ARLINGTON, VA — October 5, 2008 — Wholesalers and self-distributing retailers are taking aggressive measures to reduce fuel consumption trucking food from distribution centers to stores throughout North America, according to the Food Marketing Institute (FMI) Transportation Benchmarks 2008 report, which was released here today. The chief reason is spiking diesel fuel prices, which peaked this June at an average of $4.64 per gallon, according to the federal Energy Information Agency.

     These price increases drove up transportation costs to 1.84 percent of sales for wholesalers in 2007, up from 1.59 percent in 2004, the last time FMI gathered this information. Among self-distributing retailers, this figure increased to 2.06 percent, up from 1.66.

     “Distributors can’t control the price of fuel, but they are conserving it in virtually every way imaginable. This begins with planning the most efficient routes, limiting trips and loading trucks as full as possible. On the road, drivers are limiting speeds and reducing idling time. On return trips, they are looking for opportunities for backhaul or contract freight. Nobody wants to haul air in rigs that burn more than $4 every six miles,” said Jeff Rumachik, FMI vice president of wholesaler and member services.

     Fleets log a median of 6.5 million miles a year, according to the report. With diesel fuel prices doubling over the past four years, companies are seeking ways to take all unnecessary costs out of the transportation process.

     These figures explain why the “cost of fuel” is cited among the top five issues by 99.1 percent of the transportation executives surveyed for this report. The other top issues mentioned were far behind: fleet costs (64.4 percent), on-time deliveries (50.6 percent), driver availability and retention (46.2 percent) and compliance with government regulations (37.2 percent).
How Companies Are Improving Fuel Economy
More than nine in 10 companies (91.7 percent) are conserving fuel using a wide variety of practices. As an added benefit, many of these measures help the environment, saving energy and reducing fuel emissions. For example, distributors:

  •      Limit the number of miles traveled per trip, often using software to identify the shortest routes and heavy traffic areas to avoid. These programs can decrease miles traveled by as much as 15 percent. More than two-thirds (68.1 percent) use computer-assisted routing programs.
  •      Reduce road speeds and idling time and use fuel-saving shifting and braking techniques. Many companies are re-educating drivers to follow these practices; 86.0 percent equip trucks with on-board computers to help.
  •      Reward drivers who achieve optimum fuel economy with bonuses.
  •      Use the lightest truck that can carry the load to be delivered. This includes using aluminum wheels and low-resistance tires and eliminating personal items that add weight.
  •      Pack trailers as full as possible, consolidate loads and make fewer deliveries, minimizing less-than-load or LTL shipments.
  •      Reduce or eliminate empty miles and pick up backhaul or contract freight, on return trips whenever possible. Fleets report an average of 26.8 percent empty miles as a percentage of total miles, according to the report. The 28 percent of companies that set goals to decrease empty miles aim to achieve 12.5 percent.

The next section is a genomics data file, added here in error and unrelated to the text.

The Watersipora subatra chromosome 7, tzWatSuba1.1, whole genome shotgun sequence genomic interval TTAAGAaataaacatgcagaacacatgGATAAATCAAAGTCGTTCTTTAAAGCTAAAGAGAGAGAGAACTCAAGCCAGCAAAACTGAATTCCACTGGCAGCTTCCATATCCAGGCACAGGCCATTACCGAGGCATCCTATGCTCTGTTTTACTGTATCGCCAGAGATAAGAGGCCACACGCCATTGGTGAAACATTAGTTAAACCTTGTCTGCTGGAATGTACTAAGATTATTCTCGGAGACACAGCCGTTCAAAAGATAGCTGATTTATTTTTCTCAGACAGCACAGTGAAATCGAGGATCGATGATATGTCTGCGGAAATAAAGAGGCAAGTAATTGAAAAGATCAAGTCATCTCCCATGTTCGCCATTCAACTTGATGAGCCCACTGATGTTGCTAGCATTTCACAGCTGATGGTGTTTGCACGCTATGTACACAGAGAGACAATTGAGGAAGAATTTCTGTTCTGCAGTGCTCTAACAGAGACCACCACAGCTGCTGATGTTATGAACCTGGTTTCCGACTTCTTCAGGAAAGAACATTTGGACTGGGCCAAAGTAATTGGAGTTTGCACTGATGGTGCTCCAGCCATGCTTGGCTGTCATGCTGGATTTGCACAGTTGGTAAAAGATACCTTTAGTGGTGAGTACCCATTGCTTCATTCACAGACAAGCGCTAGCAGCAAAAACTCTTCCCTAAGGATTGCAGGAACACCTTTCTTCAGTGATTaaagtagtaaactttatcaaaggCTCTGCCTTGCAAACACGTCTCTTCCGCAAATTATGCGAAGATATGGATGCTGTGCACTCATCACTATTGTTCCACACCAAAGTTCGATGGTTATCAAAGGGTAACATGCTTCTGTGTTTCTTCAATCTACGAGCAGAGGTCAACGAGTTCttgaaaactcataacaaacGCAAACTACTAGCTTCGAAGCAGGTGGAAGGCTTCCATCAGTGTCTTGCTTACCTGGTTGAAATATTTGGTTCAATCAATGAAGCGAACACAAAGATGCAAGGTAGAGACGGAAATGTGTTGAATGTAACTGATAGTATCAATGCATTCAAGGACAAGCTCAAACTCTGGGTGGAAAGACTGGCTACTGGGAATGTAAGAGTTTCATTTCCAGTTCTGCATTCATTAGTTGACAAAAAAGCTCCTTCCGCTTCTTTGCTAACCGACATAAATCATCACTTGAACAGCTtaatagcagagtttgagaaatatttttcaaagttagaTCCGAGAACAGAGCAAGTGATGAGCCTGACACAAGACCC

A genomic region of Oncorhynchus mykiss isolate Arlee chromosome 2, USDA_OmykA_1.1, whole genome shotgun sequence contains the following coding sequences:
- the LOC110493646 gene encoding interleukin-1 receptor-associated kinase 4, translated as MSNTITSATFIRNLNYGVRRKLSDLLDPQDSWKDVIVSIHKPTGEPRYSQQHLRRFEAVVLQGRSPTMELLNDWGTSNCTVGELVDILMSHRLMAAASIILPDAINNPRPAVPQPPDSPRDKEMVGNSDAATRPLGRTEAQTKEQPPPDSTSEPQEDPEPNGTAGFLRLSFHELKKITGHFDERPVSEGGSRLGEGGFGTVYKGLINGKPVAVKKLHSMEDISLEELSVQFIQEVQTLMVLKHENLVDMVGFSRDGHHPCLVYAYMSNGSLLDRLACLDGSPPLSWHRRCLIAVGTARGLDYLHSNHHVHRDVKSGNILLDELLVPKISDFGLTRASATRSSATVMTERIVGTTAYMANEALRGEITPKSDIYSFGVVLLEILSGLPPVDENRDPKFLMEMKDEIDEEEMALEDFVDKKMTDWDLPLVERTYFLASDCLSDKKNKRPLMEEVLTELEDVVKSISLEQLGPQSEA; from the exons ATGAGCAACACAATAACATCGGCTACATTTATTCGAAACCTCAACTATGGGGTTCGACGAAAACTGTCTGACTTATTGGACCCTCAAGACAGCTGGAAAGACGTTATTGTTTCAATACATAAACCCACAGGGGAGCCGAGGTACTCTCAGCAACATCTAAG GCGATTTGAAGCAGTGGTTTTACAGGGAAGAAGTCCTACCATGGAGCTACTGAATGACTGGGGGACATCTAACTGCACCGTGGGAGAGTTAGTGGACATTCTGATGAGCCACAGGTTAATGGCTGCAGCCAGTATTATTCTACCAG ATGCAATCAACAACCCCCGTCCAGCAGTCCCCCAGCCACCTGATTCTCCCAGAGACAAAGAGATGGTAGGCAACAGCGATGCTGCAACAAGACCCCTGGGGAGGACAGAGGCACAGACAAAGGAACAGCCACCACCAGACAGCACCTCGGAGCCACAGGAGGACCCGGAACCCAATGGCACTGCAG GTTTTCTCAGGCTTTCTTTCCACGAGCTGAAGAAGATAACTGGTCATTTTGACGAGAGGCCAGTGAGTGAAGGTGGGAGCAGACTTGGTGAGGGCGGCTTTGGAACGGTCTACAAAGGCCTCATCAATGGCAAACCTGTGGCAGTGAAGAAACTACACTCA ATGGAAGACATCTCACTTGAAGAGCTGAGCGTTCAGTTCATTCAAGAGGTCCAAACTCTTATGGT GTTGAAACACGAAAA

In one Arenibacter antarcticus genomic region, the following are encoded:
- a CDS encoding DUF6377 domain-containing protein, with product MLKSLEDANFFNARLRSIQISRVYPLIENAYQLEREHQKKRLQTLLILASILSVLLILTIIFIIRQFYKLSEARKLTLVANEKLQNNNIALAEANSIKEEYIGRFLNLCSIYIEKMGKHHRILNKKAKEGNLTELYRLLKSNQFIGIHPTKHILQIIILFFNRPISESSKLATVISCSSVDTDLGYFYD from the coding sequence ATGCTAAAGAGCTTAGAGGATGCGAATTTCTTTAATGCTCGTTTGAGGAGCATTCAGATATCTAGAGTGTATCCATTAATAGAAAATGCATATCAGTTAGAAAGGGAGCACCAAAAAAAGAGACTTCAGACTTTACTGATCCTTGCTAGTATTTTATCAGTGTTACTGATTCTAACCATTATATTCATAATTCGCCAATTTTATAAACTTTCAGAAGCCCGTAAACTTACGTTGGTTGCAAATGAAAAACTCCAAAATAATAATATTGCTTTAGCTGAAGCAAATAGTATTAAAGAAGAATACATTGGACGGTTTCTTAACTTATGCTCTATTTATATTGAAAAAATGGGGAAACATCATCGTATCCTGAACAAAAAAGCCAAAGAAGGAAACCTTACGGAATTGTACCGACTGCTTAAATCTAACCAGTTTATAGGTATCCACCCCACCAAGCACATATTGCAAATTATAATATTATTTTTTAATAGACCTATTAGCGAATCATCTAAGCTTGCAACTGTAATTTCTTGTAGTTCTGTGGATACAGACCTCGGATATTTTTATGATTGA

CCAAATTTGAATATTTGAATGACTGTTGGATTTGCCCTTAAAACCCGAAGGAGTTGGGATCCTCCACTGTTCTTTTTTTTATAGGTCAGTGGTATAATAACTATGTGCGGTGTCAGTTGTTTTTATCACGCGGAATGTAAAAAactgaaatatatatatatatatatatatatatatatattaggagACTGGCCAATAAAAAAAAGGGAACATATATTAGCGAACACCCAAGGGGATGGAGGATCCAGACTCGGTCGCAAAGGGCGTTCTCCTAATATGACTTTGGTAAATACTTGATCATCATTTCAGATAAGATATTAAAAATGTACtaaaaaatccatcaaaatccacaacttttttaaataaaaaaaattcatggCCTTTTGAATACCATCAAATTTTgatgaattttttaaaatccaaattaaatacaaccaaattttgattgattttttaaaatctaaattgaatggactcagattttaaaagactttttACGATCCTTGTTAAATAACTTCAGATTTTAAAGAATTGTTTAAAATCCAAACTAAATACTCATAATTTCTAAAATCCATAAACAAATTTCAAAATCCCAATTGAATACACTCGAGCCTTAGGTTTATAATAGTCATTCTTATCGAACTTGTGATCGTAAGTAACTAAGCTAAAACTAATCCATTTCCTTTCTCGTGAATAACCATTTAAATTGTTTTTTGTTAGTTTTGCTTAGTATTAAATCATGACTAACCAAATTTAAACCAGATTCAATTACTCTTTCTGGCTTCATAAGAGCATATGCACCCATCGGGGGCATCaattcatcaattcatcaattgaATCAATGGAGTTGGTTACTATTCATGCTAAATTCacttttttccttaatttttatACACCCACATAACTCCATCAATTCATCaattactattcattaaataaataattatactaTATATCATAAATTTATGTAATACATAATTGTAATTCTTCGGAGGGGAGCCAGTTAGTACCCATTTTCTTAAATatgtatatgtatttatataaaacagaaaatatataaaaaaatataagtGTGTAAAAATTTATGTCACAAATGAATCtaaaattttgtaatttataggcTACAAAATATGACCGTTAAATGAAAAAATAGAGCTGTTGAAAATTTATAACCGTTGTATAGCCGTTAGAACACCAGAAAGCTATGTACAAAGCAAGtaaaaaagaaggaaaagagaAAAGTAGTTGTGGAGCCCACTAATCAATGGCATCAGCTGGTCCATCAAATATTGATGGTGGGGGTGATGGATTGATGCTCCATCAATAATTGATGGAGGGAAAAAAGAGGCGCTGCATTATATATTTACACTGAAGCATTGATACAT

•      Properly maintain engines, replacing air and fuel filters and changing oil when required. Fleets perform preventive maintenance on tractors every 24,000 miles and on trailers every 180 days.
  •      Consider shortening the truck replacement lifecycle to take advantage of innovations that improve fuel economy.

Driver Shortage Has Eased Somewhat

The shortage of drivers, a major concern for many years, has eased somewhat: 38.5 percent of the companies surveyed are experiencing a shortage of qualified drivers. Of those companies, 91.4 percent consider the shortage “mild” or “moderate.” This concern could grow, however, since many drivers are nearing retirement.

     Drivers are the largest group of transportation employees, comprising 80 percent of the workforce in the typical company. They have strong safe-driving records, leading to an extremely low accident rate for the industry. In fact, one reportable accident occurs every 1.8 million miles, according to the report.

Basic Transportation Benchmarks

The report features extensive benchmarking data to help self-distributing retailers and wholesalers compare their performance with industry averages as well as data points by region, facility size and company type. These include basic fleet activity levels in the average week:

  •      Routes, 441.
  •      Stops, 917.
  •      Customers, 141.
  •      Cases shipped, 642,779.
  •      Weight shipped, 9.6 million pounds.
  •      Driver hours, 3,480.

     Companies aim for a high rate of on-time deliveries. In fact, all fleets meet their goal on at least 85 percent of deliveries.

Financial Benchmarks

The ratios for various transportation costs include:

  •      Per mile, $2.48.
  •      Per route, $619
  •      Per stop, $310
  •      Per case, $0.42.

Methodology and Ordering Information

The data in this report are based on surveys from 129 fleets representing 38 different companies. To purchase a copy, contact the FMI Store at 202-220-0723 or visit The cost is $95 for FMI Retailer/Wholesaler Members, $175 for FMI Associate Members and $250 for nonmembers.